Your goal is to replace those activities that aren’t valued at your hourly rate, so that you can work on activities that are worth your hourly rate. It’s about working in your brilliance.
Try time blocking.
This is the idea of pre-assigning blocks of your time for specific activities. It lets your days be more productive because you’ve shifted to an “appointment” mindset with all your activities, not just outside appointments. It also lets you control your time because you decide when activities take place.
Look at your tasks (see previous step) and see what activities can be tackled in blocks. Here are just a few activities to consider: packing and shipping time; creative and design time; customer product intake on one afternoon and evening a week; time for bookkeeping; business development (marketing time); and time to write that book that you keep putting off.
Plan your day the night before and use a list.
At the end of each day, review what worked and didn’t with the day and plan what you need to accomplish the next day. By doing this the night before you’ll start the next day fresh and not spend time trying to figure out what to put on your to-do list. You will likely spend less time worrying about the next day that night because you preplanned it. And, I’ve heard that often your mind will work on those activities while you are sleeping, and you’ll come up with ideas you wouldn’t otherwise have.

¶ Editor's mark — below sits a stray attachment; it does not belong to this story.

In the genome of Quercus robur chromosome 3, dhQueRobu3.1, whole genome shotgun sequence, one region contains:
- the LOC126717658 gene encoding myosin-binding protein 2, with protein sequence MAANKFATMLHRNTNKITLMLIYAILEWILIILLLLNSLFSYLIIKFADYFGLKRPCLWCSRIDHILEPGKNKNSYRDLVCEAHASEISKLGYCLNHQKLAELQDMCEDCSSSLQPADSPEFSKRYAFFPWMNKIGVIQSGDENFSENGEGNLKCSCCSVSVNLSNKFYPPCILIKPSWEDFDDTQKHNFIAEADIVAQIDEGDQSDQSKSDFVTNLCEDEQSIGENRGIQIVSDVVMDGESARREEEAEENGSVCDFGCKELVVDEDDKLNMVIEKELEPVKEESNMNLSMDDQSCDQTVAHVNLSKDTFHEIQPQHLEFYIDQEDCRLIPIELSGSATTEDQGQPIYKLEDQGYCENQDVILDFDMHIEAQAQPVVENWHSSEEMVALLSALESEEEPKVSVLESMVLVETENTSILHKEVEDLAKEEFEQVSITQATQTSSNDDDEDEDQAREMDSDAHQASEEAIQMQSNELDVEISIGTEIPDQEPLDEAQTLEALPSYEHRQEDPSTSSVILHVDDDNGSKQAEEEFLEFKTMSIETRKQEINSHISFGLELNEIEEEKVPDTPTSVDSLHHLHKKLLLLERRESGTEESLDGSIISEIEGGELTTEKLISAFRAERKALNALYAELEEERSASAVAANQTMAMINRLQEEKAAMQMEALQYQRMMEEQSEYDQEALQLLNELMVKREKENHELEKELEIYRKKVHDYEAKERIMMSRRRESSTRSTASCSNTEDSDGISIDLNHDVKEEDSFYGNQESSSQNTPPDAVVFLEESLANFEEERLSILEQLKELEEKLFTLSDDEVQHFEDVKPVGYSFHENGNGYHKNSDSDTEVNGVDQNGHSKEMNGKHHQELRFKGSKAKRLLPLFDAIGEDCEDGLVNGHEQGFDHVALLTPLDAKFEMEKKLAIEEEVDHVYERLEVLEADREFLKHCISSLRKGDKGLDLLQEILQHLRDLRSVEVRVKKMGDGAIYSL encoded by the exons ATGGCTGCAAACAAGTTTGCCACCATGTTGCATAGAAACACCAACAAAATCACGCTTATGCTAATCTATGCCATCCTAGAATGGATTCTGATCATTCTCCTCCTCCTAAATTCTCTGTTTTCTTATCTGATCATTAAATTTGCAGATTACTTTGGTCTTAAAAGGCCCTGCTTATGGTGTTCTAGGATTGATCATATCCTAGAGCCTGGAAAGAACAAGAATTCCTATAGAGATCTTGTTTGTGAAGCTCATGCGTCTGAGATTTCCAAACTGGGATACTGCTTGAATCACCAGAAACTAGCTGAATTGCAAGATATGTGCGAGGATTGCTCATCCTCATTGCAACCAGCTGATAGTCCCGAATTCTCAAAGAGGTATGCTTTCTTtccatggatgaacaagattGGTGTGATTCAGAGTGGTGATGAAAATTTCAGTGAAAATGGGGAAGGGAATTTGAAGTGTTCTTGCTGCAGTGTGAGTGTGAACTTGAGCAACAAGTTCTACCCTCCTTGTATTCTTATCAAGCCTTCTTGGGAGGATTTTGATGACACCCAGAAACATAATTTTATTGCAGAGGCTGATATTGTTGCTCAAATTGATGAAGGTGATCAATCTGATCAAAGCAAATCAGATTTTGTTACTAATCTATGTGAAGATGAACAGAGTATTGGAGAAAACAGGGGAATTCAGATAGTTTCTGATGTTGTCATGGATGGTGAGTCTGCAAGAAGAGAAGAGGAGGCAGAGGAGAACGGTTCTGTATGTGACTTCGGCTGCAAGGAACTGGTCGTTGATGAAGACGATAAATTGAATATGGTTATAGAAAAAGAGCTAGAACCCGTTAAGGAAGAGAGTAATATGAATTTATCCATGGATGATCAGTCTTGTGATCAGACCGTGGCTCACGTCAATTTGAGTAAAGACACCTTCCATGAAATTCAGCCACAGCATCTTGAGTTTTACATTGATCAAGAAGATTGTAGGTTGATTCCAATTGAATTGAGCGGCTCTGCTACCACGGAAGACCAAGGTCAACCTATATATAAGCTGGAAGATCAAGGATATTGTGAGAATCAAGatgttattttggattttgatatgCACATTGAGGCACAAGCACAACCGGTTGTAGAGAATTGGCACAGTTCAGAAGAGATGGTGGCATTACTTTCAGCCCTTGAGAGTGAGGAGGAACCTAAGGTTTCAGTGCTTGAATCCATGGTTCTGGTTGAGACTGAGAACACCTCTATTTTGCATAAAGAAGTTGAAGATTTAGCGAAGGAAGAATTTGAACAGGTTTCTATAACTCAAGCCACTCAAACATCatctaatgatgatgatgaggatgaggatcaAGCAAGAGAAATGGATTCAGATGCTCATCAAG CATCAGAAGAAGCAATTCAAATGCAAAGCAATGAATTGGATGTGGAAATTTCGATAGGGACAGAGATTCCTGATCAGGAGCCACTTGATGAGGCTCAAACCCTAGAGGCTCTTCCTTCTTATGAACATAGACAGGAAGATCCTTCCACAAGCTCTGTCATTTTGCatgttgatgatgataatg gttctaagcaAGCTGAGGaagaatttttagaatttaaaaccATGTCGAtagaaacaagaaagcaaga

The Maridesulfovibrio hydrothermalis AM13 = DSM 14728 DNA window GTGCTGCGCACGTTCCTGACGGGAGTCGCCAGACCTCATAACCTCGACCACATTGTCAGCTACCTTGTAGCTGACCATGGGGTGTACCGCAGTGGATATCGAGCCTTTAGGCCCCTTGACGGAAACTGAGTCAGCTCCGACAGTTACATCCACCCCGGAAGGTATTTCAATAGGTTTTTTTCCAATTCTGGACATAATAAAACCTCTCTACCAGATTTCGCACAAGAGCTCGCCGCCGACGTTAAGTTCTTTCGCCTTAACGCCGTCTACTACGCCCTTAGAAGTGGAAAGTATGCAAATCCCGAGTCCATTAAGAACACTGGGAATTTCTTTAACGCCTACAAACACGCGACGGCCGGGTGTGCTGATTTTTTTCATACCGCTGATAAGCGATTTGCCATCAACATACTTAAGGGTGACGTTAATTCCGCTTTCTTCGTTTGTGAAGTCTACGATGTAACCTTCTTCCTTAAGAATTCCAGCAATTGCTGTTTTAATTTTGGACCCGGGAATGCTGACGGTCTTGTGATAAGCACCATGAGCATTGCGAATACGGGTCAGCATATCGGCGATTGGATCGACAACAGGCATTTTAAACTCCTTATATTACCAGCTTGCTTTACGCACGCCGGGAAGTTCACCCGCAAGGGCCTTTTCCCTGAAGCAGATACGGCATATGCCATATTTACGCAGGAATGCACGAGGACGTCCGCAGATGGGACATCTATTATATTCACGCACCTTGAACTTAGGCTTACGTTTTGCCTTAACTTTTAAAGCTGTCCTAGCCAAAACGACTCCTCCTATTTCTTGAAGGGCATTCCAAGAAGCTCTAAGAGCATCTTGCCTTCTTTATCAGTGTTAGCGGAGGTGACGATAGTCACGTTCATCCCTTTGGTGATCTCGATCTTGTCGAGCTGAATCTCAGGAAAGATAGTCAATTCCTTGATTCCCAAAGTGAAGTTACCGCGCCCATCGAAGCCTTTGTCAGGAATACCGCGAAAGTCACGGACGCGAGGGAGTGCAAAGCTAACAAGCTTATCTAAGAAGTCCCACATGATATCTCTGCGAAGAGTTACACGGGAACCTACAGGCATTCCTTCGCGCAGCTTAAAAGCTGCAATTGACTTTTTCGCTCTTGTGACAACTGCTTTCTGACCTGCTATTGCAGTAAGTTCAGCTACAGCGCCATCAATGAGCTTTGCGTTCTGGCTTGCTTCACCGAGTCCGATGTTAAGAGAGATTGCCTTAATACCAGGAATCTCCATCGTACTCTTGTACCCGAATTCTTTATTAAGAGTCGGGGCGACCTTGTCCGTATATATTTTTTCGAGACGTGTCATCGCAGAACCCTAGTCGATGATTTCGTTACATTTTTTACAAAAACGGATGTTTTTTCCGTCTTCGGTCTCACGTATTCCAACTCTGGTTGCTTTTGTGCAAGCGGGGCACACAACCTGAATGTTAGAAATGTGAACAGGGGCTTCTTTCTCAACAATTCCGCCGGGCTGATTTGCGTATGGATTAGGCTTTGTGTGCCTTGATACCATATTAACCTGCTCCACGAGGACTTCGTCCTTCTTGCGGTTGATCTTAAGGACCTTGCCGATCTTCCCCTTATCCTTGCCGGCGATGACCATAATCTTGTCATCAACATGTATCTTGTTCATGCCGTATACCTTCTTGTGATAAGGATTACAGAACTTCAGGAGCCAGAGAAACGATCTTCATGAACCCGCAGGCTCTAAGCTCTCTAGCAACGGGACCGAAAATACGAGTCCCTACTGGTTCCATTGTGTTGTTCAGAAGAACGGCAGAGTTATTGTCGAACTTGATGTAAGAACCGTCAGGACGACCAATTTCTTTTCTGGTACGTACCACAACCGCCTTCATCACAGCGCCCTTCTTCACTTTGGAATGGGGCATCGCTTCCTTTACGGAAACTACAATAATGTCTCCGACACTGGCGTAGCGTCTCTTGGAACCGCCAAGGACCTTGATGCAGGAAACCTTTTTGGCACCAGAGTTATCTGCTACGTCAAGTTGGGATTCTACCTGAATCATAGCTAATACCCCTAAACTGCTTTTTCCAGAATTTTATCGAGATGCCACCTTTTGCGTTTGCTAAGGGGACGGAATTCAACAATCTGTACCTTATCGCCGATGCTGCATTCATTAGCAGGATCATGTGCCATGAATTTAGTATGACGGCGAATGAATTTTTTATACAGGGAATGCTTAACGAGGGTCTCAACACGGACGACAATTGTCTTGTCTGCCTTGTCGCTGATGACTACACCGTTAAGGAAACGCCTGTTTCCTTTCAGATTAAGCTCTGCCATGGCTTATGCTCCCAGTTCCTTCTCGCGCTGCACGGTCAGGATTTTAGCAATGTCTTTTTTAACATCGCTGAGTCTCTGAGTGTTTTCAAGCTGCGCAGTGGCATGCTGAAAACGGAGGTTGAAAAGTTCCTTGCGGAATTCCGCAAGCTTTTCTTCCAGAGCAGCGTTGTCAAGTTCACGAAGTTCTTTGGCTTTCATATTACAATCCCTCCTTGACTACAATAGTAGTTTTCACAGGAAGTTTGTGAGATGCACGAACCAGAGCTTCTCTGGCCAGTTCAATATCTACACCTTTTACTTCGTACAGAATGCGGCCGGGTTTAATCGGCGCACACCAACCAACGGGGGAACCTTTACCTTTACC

Learn to say no.
This is a biggie, as it’s so easy to say yes to every opportunity. When you are asked to do something, consider whether it will move you closer to your goals. If so, then it might be appropriate to say yes. If not, can you find other compelling reasons to say yes? If not, then don’t hesitate to say no. Remember if you say yes to every opportunity you get without considering how worthwhile it is, you may have to say no to the really great opportunity.